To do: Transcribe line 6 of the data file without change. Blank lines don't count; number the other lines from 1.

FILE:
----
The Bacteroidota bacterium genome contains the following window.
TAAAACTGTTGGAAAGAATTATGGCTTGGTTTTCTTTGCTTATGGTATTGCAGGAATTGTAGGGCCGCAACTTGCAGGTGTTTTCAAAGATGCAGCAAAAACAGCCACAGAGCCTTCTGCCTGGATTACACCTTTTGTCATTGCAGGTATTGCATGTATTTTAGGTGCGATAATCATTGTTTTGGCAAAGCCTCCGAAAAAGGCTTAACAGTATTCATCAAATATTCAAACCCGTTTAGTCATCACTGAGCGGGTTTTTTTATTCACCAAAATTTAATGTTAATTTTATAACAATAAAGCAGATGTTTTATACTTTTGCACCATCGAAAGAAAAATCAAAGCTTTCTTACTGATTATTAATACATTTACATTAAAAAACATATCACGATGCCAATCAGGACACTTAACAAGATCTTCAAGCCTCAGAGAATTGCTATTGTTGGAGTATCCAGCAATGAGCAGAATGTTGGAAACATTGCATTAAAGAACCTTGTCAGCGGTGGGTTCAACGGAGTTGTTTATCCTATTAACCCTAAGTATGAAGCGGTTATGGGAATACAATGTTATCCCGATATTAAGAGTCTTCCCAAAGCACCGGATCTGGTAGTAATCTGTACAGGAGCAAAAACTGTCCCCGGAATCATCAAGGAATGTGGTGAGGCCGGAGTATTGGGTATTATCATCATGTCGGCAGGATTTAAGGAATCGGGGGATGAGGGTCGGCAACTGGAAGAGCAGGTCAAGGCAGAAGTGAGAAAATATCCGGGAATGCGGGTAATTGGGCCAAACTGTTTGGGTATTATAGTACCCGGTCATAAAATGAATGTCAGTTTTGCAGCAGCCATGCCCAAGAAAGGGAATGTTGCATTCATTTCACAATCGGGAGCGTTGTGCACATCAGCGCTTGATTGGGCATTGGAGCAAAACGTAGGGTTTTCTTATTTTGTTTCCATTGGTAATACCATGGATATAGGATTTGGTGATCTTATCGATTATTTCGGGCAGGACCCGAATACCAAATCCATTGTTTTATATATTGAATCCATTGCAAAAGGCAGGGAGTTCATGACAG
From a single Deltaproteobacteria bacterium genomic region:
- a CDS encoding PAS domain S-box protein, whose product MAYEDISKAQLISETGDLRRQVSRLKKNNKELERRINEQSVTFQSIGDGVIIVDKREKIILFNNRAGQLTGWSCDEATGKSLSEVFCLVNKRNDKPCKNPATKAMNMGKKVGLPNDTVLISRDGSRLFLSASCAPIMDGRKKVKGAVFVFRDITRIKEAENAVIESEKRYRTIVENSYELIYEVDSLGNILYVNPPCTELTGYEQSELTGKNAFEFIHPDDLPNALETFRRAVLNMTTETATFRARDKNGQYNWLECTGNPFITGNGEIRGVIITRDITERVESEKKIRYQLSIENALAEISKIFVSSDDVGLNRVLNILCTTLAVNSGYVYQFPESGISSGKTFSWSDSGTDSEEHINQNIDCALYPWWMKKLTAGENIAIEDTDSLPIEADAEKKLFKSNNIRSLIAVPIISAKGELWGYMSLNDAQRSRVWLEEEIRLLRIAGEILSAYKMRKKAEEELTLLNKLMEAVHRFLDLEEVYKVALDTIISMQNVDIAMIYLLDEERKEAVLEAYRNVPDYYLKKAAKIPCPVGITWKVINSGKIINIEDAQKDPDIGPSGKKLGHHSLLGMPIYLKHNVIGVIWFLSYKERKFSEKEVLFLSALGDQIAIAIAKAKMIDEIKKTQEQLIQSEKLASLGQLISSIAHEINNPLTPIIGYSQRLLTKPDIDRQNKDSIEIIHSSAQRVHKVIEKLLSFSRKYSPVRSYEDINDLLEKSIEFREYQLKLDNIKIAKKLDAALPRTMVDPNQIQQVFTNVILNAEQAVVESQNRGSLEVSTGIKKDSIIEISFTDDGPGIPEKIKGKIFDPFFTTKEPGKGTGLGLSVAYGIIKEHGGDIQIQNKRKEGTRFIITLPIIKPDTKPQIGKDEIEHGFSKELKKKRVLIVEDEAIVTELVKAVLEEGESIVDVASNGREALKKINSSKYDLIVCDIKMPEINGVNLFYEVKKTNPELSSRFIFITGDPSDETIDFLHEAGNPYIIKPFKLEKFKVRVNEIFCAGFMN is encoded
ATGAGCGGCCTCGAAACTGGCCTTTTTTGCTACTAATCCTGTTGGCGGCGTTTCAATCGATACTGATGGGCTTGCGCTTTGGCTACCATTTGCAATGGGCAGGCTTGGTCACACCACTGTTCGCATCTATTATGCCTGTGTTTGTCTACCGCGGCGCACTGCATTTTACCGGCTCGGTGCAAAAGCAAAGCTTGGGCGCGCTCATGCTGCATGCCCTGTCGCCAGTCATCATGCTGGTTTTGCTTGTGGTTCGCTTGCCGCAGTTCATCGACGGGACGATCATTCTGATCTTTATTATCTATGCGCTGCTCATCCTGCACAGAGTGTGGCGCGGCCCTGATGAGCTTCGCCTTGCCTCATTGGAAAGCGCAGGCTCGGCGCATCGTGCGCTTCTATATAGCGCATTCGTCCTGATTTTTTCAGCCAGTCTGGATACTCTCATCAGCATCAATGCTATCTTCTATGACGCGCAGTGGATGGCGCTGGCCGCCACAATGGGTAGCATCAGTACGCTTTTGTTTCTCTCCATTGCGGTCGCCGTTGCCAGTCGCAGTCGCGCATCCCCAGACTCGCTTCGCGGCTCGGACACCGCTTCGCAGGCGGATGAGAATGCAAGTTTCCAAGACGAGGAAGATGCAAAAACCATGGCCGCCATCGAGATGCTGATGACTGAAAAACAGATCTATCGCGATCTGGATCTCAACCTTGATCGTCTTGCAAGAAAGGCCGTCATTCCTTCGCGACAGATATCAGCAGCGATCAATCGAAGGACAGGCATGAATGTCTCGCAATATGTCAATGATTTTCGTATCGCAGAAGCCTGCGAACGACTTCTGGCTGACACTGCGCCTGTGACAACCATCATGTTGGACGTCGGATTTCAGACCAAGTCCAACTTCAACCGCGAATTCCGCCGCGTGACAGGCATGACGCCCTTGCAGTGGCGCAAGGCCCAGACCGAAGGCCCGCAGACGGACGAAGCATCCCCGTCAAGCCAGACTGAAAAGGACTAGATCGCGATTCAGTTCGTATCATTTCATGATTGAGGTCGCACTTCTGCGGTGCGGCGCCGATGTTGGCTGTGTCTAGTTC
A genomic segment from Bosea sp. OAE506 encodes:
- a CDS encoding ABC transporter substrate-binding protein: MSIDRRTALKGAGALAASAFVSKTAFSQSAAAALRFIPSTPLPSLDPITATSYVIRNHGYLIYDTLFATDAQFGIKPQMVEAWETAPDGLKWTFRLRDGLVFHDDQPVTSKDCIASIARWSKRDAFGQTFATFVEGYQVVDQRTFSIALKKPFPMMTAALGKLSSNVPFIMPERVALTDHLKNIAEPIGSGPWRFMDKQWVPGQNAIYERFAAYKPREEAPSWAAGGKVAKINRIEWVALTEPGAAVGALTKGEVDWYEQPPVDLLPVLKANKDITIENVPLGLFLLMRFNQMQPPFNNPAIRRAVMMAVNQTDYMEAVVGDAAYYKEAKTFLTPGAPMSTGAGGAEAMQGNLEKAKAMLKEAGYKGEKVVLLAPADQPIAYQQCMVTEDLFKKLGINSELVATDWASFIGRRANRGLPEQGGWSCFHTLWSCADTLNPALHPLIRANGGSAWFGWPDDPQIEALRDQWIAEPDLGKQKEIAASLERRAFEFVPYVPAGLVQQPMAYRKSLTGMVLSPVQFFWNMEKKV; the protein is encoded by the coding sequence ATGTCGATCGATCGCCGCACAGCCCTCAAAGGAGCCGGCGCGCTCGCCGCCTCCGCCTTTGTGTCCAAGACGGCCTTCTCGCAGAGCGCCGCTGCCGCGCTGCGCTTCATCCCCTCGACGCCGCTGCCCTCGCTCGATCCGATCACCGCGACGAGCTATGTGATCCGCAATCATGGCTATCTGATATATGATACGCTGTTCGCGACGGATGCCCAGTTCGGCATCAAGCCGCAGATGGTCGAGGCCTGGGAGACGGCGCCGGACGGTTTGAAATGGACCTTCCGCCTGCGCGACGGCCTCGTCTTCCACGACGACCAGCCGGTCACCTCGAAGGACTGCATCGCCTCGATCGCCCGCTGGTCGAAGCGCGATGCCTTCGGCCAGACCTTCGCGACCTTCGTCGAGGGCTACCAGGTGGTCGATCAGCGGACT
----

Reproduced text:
A genomic segment from Bosea sp. OAE506 encodes: